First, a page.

The artist and poet Heather Phillipson has won the 2016 Film London Jarman Award. She was presented the £10,000 prize by the singer and actor Toyah Wilcox – who played the character ‘Mad’ in Derek Jarman’s 1977 film, Jubilee – at an award ceremony at the Whitechapel Gallery, London.
Phillipson was chosen from a shortlist of six artists that also included Sophia Al Maria, Cécile B. Evans, Shona Illingworth, Mikhail Karikis and Rachel Maclean. All the artists will receive a film commission for Channel 4’s short-form arts strand Random Acts.
Phillipson, who was named a Next Generation Poet in 2014, is known for her film installations that combine sculptural structures with audio and video elements. These often require the viewer to walk or climb through them and have featured outsized sculptures such as the giant foot in her large-scale 2015 installation, Eat Here, at Schirn Kunsthalle, Frankfurt
For her work, Final Days, Phillipson transformed disused shops in New York and Sheffield into an 18-screen video installation as a comment on the ‘disembodied experience’ of shopping. In 2016 she has presented solo shows at Whitechapel Gallery, Images Festival, Toronto and the 32nd Sao Paolo Biennale.
Commenting on the award, Adrian Wootton, chief executive of Film London and the British Film Commission, said: “The UK’s artist filmmakers are at the sector’s cutting edge, and this year’s shortlist offered our judges a riot of styles, stories, genres and subtexts to contemplate.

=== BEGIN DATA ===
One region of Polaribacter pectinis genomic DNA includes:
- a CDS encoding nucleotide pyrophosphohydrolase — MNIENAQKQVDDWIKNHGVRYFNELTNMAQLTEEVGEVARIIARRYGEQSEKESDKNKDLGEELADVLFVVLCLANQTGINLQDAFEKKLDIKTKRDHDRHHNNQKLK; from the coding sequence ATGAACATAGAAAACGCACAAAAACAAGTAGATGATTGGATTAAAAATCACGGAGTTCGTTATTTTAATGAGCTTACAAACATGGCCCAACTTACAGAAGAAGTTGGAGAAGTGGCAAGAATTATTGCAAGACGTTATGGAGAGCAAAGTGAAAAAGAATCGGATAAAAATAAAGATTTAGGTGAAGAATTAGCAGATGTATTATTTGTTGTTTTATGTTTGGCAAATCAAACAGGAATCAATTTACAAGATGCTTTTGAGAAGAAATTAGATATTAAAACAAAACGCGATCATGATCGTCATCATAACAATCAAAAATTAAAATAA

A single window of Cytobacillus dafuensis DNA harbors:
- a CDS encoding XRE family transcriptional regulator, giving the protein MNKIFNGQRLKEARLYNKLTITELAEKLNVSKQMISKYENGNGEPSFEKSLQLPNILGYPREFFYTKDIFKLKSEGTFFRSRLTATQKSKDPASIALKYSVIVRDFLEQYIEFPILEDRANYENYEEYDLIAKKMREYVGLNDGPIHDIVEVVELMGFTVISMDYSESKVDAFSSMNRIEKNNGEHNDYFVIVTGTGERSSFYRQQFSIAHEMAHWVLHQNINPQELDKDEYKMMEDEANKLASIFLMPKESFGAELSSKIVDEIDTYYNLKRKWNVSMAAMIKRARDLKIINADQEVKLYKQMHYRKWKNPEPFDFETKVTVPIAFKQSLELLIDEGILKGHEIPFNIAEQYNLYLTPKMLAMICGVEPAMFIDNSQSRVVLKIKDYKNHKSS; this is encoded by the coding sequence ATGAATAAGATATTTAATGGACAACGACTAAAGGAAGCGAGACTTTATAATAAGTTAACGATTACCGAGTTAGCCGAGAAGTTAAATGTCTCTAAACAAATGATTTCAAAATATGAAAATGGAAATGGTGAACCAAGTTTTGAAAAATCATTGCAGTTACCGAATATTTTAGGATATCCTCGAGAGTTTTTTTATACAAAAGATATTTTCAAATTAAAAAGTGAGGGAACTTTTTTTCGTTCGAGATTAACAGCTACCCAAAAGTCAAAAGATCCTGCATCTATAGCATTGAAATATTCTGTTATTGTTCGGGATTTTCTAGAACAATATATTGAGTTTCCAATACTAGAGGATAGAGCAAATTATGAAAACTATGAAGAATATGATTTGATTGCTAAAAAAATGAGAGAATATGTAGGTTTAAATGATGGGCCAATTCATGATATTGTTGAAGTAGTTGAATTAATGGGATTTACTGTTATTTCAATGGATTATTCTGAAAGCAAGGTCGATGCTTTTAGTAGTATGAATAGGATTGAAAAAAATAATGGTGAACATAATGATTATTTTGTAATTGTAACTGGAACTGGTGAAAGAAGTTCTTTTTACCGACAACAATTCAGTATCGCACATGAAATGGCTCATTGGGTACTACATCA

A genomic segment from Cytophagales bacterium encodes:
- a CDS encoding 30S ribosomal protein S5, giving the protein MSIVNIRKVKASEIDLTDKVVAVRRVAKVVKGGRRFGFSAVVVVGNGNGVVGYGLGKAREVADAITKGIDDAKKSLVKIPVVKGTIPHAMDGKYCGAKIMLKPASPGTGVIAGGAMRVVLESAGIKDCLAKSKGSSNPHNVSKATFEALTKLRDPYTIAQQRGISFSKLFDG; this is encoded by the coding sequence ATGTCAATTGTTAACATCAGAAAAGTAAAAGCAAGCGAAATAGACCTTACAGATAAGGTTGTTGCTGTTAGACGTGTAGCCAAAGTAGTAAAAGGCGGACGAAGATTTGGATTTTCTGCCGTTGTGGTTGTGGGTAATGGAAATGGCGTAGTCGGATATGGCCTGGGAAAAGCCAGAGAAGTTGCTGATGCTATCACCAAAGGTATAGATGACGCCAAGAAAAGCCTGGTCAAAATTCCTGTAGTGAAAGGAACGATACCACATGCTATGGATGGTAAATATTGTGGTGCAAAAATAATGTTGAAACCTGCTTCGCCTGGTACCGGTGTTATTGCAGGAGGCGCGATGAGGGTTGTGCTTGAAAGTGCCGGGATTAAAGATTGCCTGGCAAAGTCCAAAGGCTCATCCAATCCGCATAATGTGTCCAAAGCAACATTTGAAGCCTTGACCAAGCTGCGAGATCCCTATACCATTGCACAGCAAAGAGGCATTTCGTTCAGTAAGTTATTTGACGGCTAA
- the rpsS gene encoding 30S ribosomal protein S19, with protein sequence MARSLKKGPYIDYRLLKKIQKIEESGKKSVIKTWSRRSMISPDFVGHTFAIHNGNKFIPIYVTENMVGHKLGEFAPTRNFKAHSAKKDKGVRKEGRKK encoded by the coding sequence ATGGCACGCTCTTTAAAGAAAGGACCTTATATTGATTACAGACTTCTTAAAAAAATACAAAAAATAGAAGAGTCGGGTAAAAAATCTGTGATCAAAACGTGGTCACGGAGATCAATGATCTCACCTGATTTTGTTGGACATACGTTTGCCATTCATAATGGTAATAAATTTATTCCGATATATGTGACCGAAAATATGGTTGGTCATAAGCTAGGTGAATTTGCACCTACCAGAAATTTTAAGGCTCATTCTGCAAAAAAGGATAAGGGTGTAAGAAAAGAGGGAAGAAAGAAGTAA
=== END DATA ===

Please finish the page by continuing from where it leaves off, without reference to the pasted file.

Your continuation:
“We’re delighted to announce Heather Phillipson as this year’s winner of the Jarman Award for a body of work that is complex, anarchic and deftly views global events through a very personal lens. She collages images, sounds and words with the sense of pacing and rhythm as you might expect from someone who is also a poet and musician.”
Set up in 2008, previous winners of the Jarman Award include Luke Fowler (2008), Emily Wardill (2010), James Richards (2012), and John Smith (2013).
Also announced at the awards ceremony was the winner of this year’s Jules Wright Prize of £5,000 for female creative technician which went to the film editor Lucy Harris who has worked worked with artists such as Rosalind Nashashibi, Bridget Smith and Alia Syed.
1. Heather Phillipson, Eat Here, 2015-2016, installation view. Courtesy of the Artist, Schirn Kunsthalle Frankfurt, and Norbert Migueletz
2. Heather Phillipson, Commiserations!, 2015. Courtesy of the artist
3. Heather Phillipson, 100% Other Fibres, 2016. Courtesy of the artist